TCF said the move will not change the number of employees it has in Minnesota. The Wayzata-based company has 3,000 employees in the state and the new South Dakota headquarters and branch bank will employ only 10 to 15 people.
South Dakota is known as a bank-friendly state with some of the nation's most relaxed laws on lending and taxes. TCF spokesman Jason Korstange said those laws will help the the bank's bottom line. Right now, the bank has to adjust its policies to conform with the various laws in each state where it operates. Korstange said the move will change that.
"It'll allow us to use the South Dakota laws and regulations throughout our eight states that we'll be doing business," Korstange said. "So that'll save us money on legal costs, operational costs and processing."
Sioux Falls has attracted several high profile banks over the last several decades because of it's friendly banking climate. Citibank has its credit card division there, employing more than 3,000 people. Wells Fargo also has a large credit card operation there.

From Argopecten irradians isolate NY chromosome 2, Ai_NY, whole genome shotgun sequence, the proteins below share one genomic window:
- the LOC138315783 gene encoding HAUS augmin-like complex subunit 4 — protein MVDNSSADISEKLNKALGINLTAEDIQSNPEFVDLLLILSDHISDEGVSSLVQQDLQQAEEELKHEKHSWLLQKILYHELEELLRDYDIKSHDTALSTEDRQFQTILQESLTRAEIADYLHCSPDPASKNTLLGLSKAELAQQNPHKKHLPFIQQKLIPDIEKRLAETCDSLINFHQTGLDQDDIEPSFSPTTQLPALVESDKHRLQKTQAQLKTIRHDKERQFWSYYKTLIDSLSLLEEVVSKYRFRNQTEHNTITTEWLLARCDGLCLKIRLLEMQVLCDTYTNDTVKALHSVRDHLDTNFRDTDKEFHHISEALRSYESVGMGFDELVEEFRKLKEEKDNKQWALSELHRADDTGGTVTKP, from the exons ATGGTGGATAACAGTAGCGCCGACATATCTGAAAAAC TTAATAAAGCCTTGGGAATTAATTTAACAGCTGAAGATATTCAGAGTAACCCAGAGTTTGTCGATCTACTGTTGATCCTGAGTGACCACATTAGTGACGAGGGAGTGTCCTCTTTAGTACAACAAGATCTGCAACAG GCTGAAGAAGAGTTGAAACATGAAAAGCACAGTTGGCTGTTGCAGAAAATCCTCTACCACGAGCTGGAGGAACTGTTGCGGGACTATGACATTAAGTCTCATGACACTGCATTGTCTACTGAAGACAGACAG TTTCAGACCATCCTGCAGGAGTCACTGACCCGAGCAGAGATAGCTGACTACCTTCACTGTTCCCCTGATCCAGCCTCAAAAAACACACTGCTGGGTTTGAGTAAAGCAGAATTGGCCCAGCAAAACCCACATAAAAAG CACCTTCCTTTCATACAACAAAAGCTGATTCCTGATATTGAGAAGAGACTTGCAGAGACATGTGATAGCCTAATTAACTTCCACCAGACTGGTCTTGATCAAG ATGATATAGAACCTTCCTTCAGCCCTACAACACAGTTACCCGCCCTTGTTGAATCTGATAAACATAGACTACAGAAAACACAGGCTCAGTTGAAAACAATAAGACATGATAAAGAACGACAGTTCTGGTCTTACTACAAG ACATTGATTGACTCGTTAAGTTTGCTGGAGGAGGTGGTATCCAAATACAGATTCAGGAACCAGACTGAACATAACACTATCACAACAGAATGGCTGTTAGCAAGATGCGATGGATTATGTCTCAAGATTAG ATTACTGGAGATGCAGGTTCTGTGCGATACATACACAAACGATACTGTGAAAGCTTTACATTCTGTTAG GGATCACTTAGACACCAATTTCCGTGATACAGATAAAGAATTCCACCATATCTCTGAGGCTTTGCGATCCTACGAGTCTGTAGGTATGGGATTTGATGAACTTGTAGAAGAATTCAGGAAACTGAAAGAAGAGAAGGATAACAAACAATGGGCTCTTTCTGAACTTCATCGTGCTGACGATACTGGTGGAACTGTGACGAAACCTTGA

But Korstange said TCF has no plans to enter the credit card business as part of its South Dakota relocation. He also said the company will continue to pay the same amount of Minnesota taxes as before.
TCF's CEO Bill Cooper has long made it clear he doesn't like Minnesota's taxes. But Keith Getschel, with the Minnesota Revenue Department, said his analysis of the TCF move shows it will have a minimal impact on the company's corporate franchise tax payments to the state.
"Well I guess we don't see that there's going to be much of an advantage and I don't think they've talked about it," Getschel said. "What I've read from their standpoint, it isn't a tax matter."
The TCF Financial Corporation announced last November that it had received $360 million from the U.S. Treasury as part of the government's TARP program. Despite that, company officials say TCF is financially strong.
On the company's Web site, CEO Bill Cooper says TCF was not involved in any of the risky financial deals which collapsed some major U.S. banks.